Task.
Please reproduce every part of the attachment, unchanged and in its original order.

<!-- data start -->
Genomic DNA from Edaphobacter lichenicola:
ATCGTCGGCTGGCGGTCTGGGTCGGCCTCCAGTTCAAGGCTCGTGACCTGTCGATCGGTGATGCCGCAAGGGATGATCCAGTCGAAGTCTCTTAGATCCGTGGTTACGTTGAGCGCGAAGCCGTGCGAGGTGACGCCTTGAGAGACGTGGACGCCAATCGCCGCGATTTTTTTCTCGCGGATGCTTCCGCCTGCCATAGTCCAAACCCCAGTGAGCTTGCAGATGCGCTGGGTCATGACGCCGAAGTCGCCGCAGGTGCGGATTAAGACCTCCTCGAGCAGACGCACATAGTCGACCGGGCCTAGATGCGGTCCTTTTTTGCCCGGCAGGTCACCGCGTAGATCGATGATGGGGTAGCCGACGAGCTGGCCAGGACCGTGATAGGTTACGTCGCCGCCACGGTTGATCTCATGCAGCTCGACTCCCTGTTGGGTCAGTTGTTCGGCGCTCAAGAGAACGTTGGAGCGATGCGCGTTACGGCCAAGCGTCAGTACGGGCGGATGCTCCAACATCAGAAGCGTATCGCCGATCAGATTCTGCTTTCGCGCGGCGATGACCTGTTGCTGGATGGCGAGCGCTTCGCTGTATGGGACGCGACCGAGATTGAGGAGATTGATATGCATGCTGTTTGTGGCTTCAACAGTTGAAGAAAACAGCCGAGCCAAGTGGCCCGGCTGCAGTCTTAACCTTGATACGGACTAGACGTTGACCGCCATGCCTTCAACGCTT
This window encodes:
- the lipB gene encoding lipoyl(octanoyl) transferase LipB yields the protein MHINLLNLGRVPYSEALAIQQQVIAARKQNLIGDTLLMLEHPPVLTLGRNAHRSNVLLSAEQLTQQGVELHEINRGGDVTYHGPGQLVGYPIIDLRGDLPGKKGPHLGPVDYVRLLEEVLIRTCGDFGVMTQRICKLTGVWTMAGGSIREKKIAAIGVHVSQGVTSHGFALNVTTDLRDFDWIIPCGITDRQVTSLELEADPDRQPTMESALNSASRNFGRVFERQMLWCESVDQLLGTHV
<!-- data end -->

Genomic DNA from Edaphobacter lichenicola:
ATCGTCGGCTGGCGGTCTGGGTCGGCCTCCAGTTCAAGGCTCGTGACCTGTCGATCGGTGATGCCGCAAGGGATGATCCAGTCGAAGTCTCTTAGATCCGTGGTTACGTTGAGCGCGAAGCCGTGCGAGGTGACGCCTTGAGAGACGTGGACGCCAATCGCCGCGATTTTTTTCTCGCGGATGCTTCCGCCTGCCATAGTCCAAACCCCAGTGAGCTTGCAGATGCGCTGGGTCATGACGCCGAAGTCGCCGCAGGTGCGGATTAAGACCTCCTCGAGCAGACGCACATAGTCGACCGGGCCTAGATGCGGTCCTTTTTTGCCCGGCAGGTCACCGCGTAGATCGATGATGGGGTAGCCGACGAGCTGGCCAGGACCGTGATAGGTTACGTCGCCGCCACGGTTGATCTCATGCAGCTCGACTCCCTGTTGGGTCAGTTGTTCGGCGCTCAAGAGAACGTTGGAGCGATGCGCGTTACGGCCAAGCGTCAGTACGGGCGGATGCTCCAACATCAGAAGCGTATCGCCGATCAGATTCTGCTTTCGCGCGGCGATGACCTGTTGCTGGATGGCGAGCGCTTCGCTGTATGGGACGCGACCGAGATTGAGGAGATTGATATGCATGCTGTTTGTGGCTTCAACAGTTGAAGAAAACAGCCGAGCCAAGTGGCCCGGCTGCAGTCTTAACCTTGATACGGACTAGACGTTGACCGCCATGCCTTCAACGCTT
This window encodes:
- the lipB gene encoding lipoyl(octanoyl) transferase LipB yields the protein MHINLLNLGRVPYSEALAIQQQVIAARKQNLIGDTLLMLEHPPVLTLGRNAHRSNVLLSAEQLTQQGVELHEINRGGDVTYHGPGQLVGYPIIDLRGDLPGKKGPHLGPVDYVRLLEEVLIRTCGDFGVMTQRICKLTGVWTMAGGSIREKKIAAIGVHVSQGVTSHGFALNVTTDLRDFDWIIPCGITDRQVTSLELEADPDRQPTMESALNSASRNFGRVFERQMLWCESVDQLLGTHV